Our biggest concern about sleeping in a van during ski season was staying warm, specifically keeping the kids warm.
We considered propane heaters, both portable ones (like a Mr Buddy heater) and permanently installing one in the wall of the van. We also found one that runs on the car’s gasoline. However we were very concerned about carbon monoxide poisoning, especially if the car gets covered in snow.
We looked at electric blankets hooked up to a big battery, but it seemed that it might not last all night and we’d be constantly recharging the battery. And we couldn’t recharge it in one day from a small solar panel on the roof.
In the end we just decided to see how warm we could stay without extra heat during the night. We figured we could ease into the ski season by starting when it was still warmer weather and if we found the weather getting too cold we could drive 45 min down the mountain to where it’s warmer and sleep there overnight.
Our plan was to have everyone sleep in sleeping bags. We heated up the car as much as possible before bed (after inspecting the exhaust pipe to confirm it wasn’t blocked). We bought a carbon monoxide detector just in case and attached it to the inside of the van. In the morning if it was too cold we could make sure there was no new snow and then turn the car on to warm it up before getting the kids out of bed.
The sleeping bags we used were all 10 to 17F (-12 to -8C) bags in good condition, except one 20F (-7C) bag in poor condition which was for an adult who claims not to get cold easily. We also insulated all the windows. We bought a Weather Tech windshield cover. We made custom covers for all the other windows using Reflectix that was cut to fit the window. Then we covered one side of each piece with black Gorilla tape. This makes one side good for hot weather (reflecting the sun) and one good for cold weather (absorbing the heat) and also makes the pieces stiffer so they fit in the window easier and last longer. Also when the black side is facing out it makes it less obvious that someone is sleeping there. We usually parked the van between other cars in a sheltered location, to minimize the impact of windchill.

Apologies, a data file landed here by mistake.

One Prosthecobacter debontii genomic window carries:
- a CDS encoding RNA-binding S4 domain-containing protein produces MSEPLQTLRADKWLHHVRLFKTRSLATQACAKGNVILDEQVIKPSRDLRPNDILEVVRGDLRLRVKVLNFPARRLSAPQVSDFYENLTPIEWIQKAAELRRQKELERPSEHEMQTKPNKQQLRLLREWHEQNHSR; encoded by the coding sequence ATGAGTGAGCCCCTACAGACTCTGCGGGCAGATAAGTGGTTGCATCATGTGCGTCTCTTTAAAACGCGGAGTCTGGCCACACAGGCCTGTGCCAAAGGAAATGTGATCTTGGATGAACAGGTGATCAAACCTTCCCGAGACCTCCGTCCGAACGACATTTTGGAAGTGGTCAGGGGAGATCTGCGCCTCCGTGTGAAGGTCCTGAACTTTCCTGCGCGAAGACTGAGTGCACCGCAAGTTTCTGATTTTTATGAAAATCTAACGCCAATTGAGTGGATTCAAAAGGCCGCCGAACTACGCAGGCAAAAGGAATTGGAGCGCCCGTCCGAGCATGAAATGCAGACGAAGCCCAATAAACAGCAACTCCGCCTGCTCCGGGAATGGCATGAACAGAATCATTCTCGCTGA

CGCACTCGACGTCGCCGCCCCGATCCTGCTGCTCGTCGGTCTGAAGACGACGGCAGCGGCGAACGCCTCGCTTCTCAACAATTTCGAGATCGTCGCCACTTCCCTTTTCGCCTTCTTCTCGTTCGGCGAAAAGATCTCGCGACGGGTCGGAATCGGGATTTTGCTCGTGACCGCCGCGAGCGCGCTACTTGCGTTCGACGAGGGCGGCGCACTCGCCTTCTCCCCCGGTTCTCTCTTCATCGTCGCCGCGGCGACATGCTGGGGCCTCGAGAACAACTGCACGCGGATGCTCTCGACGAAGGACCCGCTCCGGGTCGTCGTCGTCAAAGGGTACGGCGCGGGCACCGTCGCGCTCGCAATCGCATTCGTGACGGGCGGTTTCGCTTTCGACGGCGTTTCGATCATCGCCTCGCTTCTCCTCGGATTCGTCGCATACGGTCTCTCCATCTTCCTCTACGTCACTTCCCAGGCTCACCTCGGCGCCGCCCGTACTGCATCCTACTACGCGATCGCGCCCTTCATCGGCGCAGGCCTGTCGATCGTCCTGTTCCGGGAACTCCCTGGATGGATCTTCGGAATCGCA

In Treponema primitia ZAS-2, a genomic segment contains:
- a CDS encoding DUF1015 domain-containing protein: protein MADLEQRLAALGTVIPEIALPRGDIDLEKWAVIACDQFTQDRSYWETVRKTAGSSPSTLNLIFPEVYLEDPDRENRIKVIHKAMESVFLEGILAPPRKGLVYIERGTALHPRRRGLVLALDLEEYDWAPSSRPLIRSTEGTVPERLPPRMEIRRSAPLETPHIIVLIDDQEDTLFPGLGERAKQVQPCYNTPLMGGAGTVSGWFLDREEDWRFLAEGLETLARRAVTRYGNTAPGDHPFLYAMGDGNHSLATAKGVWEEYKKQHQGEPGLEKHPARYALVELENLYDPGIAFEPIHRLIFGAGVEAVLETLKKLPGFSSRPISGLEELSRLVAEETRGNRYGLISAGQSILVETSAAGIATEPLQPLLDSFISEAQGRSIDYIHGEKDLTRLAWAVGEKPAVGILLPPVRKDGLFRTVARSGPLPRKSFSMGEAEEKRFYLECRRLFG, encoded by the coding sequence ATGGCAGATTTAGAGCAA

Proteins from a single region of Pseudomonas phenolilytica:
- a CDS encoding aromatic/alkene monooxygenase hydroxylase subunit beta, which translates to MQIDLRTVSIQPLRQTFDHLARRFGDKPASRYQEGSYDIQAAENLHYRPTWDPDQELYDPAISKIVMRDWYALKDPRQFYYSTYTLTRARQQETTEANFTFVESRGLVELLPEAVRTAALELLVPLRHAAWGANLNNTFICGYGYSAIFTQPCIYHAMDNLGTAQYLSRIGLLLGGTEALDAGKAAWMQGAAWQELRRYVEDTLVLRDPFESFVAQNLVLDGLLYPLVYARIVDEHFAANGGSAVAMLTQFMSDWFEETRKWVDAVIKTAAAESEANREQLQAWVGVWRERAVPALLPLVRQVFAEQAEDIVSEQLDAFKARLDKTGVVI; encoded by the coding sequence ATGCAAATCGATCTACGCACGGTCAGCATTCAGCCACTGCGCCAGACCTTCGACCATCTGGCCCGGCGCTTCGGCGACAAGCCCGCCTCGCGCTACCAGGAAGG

The result was that we were usually about 15F (9C) warmer inside the van in the morning than it was outside, so we ended up staying pretty warm. We believe that this is in large part due to good insulation in the van walls, along with the window insulation, and also because of the small space with 4 people in it. We have been comfortable down to 10F (-12C) in the van. The coldest night we have spent in the Van was -19F (-28C) outside -5F (-20C) inside, and we decided that was way too cold.
Interestingly, we did spend one night without the kids and found the temperature difference from outside to inside was only a few degrees F (1C) so the kids are important to keeping the van warm.
I started playing with temperature loggers to document the temperatures we are seeing. Here’s a graph of outside vs inside the van overnight:
The one other backup we bought but haven’t used much are some electric hand warmers. They are nice in the sleeping bag if you put them in a sock so you don’t get burned. Unfortunately the -19F (-28C) night we didn’t have them with us and they definitely would have been nice to have.
Next up, how we store all of our gear in the van, both for driving mode and sleeping mode.
Details on the sleeping bags we use:
Two Silicon Valley engineers who have had a love of the outdoors since childhood. Parents of two small kids, spending our free time exploring the outdoors with them.